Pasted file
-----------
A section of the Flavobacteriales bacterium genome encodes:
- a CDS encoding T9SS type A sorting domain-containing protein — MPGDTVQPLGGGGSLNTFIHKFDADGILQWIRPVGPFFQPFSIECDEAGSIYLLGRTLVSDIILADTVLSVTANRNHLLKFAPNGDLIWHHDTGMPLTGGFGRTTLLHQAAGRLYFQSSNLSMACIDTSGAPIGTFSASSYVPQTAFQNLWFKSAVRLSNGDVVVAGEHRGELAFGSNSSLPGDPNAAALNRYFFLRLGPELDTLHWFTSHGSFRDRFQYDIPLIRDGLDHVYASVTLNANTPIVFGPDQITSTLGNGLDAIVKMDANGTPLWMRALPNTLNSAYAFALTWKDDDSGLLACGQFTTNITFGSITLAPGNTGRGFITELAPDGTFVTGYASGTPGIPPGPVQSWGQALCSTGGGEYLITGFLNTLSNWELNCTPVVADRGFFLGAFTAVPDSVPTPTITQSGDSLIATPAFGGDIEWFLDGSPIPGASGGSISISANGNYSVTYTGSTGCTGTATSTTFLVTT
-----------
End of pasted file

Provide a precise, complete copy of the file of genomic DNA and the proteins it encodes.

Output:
A section of the Flavobacteriales bacterium genome encodes:
- a CDS encoding T9SS type A sorting domain-containing protein — MPGDTVQPLGGGGSLNTFIHKFDADGILQWIRPVGPFFQPFSIECDEAGSIYLLGRTLVSDIILADTVLSVTANRNHLLKFAPNGDLIWHHDTGMPLTGGFGRTTLLHQAAGRLYFQSSNLSMACIDTSGAPIGTFSASSYVPQTAFQNLWFKSAVRLSNGDVVVAGEHRGELAFGSNSSLPGDPNAAALNRYFFLRLGPELDTLHWFTSHGSFRDRFQYDIPLIRDGLDHVYASVTLNANTPIVFGPDQITSTLGNGLDAIVKMDANGTPLWMRALPNTLNSAYAFALTWKDDDSGLLACGQFTTNITFGSITLAPGNTGRGFITELAPDGTFVTGYASGTPGIPPGPVQSWGQALCSTGGGEYLITGFLNTLSNWELNCTPVVADRGFFLGAFTAVPDSVPTPTITQSGDSLIATPAFGGDIEWFLDGSPIPGASGGSISISANGNYSVTYTGSTGCTGTATSTTFLVTT